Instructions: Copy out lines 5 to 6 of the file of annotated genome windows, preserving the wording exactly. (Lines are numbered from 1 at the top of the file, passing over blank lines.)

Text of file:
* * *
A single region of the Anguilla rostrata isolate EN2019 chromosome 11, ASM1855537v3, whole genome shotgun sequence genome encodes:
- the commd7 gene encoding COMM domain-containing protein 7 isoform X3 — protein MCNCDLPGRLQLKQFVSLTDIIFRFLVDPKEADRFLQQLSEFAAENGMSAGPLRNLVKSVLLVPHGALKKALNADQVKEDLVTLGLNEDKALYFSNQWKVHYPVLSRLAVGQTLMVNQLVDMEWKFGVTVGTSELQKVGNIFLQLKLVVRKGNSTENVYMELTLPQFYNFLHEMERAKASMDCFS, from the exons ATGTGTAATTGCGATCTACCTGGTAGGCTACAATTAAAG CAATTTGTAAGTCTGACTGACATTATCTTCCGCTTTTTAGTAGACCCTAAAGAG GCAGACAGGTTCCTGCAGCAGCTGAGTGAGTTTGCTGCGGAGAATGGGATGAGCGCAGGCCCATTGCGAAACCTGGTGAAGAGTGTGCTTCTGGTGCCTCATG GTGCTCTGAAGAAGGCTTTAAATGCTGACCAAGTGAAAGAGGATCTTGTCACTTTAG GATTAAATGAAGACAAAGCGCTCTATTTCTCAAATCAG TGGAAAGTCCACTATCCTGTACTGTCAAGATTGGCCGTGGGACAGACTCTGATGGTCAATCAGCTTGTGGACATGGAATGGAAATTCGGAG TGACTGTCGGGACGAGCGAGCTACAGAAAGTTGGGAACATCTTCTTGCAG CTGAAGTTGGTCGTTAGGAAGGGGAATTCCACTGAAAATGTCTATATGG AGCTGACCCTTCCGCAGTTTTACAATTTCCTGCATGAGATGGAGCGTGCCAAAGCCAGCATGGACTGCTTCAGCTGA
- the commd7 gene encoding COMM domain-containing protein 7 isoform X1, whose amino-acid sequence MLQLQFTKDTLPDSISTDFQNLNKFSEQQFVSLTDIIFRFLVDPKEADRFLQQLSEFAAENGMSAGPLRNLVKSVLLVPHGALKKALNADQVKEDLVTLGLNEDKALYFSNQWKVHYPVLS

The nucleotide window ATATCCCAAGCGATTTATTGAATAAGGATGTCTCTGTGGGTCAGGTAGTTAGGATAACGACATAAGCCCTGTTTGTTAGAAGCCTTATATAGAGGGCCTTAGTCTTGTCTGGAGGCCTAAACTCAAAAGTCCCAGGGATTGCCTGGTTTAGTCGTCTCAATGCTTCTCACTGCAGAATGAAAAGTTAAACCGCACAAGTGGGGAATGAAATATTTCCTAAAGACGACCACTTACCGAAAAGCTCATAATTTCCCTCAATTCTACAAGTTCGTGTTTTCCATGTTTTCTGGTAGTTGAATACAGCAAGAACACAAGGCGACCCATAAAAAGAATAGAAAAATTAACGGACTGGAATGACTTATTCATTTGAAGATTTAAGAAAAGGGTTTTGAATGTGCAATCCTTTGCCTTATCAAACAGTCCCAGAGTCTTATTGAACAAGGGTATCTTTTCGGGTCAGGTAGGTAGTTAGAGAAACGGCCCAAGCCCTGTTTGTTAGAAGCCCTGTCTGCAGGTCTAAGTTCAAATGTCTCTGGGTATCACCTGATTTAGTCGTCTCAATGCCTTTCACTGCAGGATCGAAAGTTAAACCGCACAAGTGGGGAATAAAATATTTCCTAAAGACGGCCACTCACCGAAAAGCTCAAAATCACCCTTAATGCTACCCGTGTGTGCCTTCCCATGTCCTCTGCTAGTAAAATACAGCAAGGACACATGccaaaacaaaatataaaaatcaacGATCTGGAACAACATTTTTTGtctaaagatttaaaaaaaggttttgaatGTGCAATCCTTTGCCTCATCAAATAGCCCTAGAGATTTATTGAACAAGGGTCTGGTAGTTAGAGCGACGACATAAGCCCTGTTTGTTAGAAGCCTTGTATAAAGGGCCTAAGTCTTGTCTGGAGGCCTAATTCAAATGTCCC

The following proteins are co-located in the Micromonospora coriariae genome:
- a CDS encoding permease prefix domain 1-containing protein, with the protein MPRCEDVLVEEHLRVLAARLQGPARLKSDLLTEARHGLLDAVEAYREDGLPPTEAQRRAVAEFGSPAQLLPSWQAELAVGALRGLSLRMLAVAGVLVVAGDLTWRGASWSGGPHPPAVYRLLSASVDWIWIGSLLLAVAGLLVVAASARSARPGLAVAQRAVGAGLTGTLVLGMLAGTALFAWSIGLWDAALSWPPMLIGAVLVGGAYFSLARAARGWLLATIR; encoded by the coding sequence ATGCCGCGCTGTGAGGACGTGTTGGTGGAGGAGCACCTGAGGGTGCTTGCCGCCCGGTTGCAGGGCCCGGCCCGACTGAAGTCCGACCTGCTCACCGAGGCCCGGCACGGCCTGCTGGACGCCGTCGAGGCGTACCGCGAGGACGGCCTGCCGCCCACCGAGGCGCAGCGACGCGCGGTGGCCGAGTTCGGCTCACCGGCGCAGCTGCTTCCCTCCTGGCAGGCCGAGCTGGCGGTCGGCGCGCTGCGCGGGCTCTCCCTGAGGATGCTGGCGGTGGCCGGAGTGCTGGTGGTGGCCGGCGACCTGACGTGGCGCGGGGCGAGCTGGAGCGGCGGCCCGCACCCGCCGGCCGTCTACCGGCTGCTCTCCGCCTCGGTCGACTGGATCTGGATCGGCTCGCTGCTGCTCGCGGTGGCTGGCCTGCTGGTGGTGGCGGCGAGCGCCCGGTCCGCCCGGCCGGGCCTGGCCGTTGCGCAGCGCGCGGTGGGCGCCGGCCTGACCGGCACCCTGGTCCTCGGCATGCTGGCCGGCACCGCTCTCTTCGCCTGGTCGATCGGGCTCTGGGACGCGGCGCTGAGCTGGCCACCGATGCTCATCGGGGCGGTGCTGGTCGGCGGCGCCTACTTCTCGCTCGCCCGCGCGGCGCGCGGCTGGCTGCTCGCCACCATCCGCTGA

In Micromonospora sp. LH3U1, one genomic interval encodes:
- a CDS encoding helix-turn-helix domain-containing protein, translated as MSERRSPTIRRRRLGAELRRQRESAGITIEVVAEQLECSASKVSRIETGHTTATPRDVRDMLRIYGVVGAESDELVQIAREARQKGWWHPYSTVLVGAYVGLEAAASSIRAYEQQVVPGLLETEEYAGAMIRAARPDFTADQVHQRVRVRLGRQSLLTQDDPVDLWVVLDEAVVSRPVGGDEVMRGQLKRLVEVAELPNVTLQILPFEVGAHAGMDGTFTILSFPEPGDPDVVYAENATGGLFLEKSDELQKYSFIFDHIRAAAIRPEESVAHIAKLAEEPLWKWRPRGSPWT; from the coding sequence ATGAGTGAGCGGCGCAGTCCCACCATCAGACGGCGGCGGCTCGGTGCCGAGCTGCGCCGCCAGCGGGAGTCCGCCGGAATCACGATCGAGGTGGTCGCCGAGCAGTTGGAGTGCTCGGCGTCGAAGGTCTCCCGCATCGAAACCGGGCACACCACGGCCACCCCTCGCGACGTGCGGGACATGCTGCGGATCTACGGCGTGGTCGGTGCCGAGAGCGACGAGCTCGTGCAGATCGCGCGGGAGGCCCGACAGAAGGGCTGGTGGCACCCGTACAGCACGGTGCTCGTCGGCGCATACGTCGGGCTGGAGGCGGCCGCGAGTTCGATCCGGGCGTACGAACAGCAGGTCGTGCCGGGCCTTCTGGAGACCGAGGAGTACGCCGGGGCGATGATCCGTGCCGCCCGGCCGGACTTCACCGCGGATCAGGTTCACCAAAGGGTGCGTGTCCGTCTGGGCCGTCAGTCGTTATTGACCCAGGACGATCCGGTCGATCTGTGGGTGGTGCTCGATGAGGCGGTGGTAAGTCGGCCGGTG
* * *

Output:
The following proteins are co-located in the Micromonospora coriariae genome:
- a CDS encoding permease prefix domain 1-containing protein, with the protein MPRCEDVLVEEHLRVLAARLQGPARLKSDLLTEARHGLLDAVEAYREDGLPPTEAQRRAVAEFGSPAQLLPSWQAELAVGALRGLSLRMLAVAGVLVVAGDLTWRGASWSGGPHPPAVYRLLSASVDWIWIGSLLLAVAGLLVVAASARSARPGLAVAQRAVGAGLTGTLVLGMLAGTALFAWSIGLWDAALSWPPMLIGAVLVGGAYFSLARAARGWLLATIR; encoded by the coding sequence ATGCCGCGCTGTGAGGACGTGTTGGTGGAGGAGCACCTGAGGGTGCTTGCCGCCCGGTTGCAGGGCCCGGCCCGACTGAAGTCCGACCTGCTCACCGAGGCCCGGCACGGCCTGCTGGACGCCGTCGAGGCGTACCGCGAGGACGGCCTGCCGCCCACCGAGGCGCAGCGACGCGCGGTGGCCGAGTTCGGCTCACCGGCGCAGCTGCTTCCCTCCTGGCAGGCCGAGCTGGCGGTCGGCGCGCTGCGCGGGCTCTCCCTGAGGATGCTGGCGGTGGCCGGAGTGCTGGTGGTGGCCGGCGACCTGACGTGGCGCGGGGCGAGCTGGAGCGGCGGCCCGCACCCGCCGGCCGTCTACCGGCTGCTCTCCGCCTCGGTCGACTGGATCTGGATCGGCTCGCTGCTGCTCGCGGTGGCTGGCCTGCTGGTGGTGGCGGCGAGCGCCCGGTCCGCCCGGCCGGGCCTGGCCGTTGCGCAGCGCGCGGTGGGCGCCGGCCTGACCGGCACCCTGGTCCTCGGCATGCTGGCCGGCACCGCTCTCTTCGCCTGGTCGATCGGGCTCTGGGACGCGGCGCTGAGCTGGCCACCGATGCTCATCGGGGCGGTGCTGGTCGGCGGCGCCTACTTCTCGCTCGCCCGCGCGGCGCGCGGCTGGCTGCTCGCCACCATCCGCTGA